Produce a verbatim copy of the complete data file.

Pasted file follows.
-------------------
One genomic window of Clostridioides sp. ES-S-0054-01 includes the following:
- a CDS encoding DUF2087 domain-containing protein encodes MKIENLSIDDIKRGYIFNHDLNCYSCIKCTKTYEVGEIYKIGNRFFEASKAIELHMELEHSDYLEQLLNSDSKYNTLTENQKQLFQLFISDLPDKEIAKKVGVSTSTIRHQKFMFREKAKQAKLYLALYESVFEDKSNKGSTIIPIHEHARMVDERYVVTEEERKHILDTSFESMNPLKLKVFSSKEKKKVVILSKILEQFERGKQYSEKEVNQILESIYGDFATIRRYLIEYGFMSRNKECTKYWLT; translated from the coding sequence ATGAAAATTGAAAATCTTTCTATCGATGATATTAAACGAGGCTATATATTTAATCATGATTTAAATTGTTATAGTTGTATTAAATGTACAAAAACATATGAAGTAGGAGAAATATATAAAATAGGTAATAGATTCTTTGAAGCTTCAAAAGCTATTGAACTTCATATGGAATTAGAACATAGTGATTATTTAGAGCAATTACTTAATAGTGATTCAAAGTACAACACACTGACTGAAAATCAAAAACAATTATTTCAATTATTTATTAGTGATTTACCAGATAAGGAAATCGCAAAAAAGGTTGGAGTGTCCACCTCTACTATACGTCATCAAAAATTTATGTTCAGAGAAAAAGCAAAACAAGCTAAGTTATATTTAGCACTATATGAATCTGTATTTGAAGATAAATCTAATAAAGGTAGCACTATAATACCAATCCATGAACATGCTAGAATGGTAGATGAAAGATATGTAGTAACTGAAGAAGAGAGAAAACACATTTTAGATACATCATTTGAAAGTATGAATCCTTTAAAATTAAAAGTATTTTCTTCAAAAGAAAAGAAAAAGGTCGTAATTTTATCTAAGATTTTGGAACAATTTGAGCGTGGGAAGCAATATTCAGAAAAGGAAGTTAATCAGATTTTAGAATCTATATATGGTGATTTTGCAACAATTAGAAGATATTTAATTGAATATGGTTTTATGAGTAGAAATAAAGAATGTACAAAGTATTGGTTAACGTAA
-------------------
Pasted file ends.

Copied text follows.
One genomic window of Clostridioides sp. ES-S-0054-01 includes the following:
- a CDS encoding DUF2087 domain-containing protein encodes MKIENLSIDDIKRGYIFNHDLNCYSCIKCTKTYEVGEIYKIGNRFFEASKAIELHMELEHSDYLEQLLNSDSKYNTLTENQKQLFQLFISDLPDKEIAKKVGVSTSTIRHQKFMFREKAKQAKLYLALYESVFEDKSNKGSTIIPIHEHARMVDERYVVTEEERKHILDTSFESMNPLKLKVFSSKEKKKVVILSKILEQFERGKQYSEKEVNQILESIYGDFATIRRYLIEYGFMSRNKECTKYWLT; translated from the coding sequence ATGAAAATTGAAAATCTTTCTATCGATGATATTAAACGAGGCTATATATTTAATCATGATTTAAATTGTTATAGTTGTATTAAATGTACAAAAACATATGAAGTAGGAGAAATATATAAAATAGGTAATAGATTCTTTGAAGCTTCAAAAGCTATTGAACTTCATATGGAATTAGAACATAGTGATTATTTAGAGCAATTACTTAATAGTGATTCAAAGTACAACACACTGACTGAAAATCAAAAACAATTATTTCAATTATTTATTAGTGATTTACCAGATAAGGAAATCGCAAAAAAGGTTGGAGTGTCCACCTCTACTATACGTCATCAAAAATTTATGTTCAGAGAAAAAGCAAAACAAGCTAAGTTATATTTAGCACTATATGAATCTGTATTTGAAGATAAATCTAATAAAGGTAGCACTATAATACCAATCCATGAACATGCTAGAATGGTAGATGAAAGATATGTAGTAACTGAAGAAGAGAGAAAACACATTTTAGATACATCATTTGAAAGTATGAATCCTTTAAAATTAAAAGTATTTTCTTCAAAAGAAAAGAAAAAGGTCGTAATTTTATCTAAGATTTTGGAACAATTTGAGCGTGGGAAGCAATATTCAGAAAAGGAAGTTAATCAGATTTTAGAATCTATATATGGTGATTTTGCAACAATTAGAAGATATTTAATTGAATATGGTTTTATGAGTAGAAATAAAGAATGTACAAAGTATTGGTTAACGTAA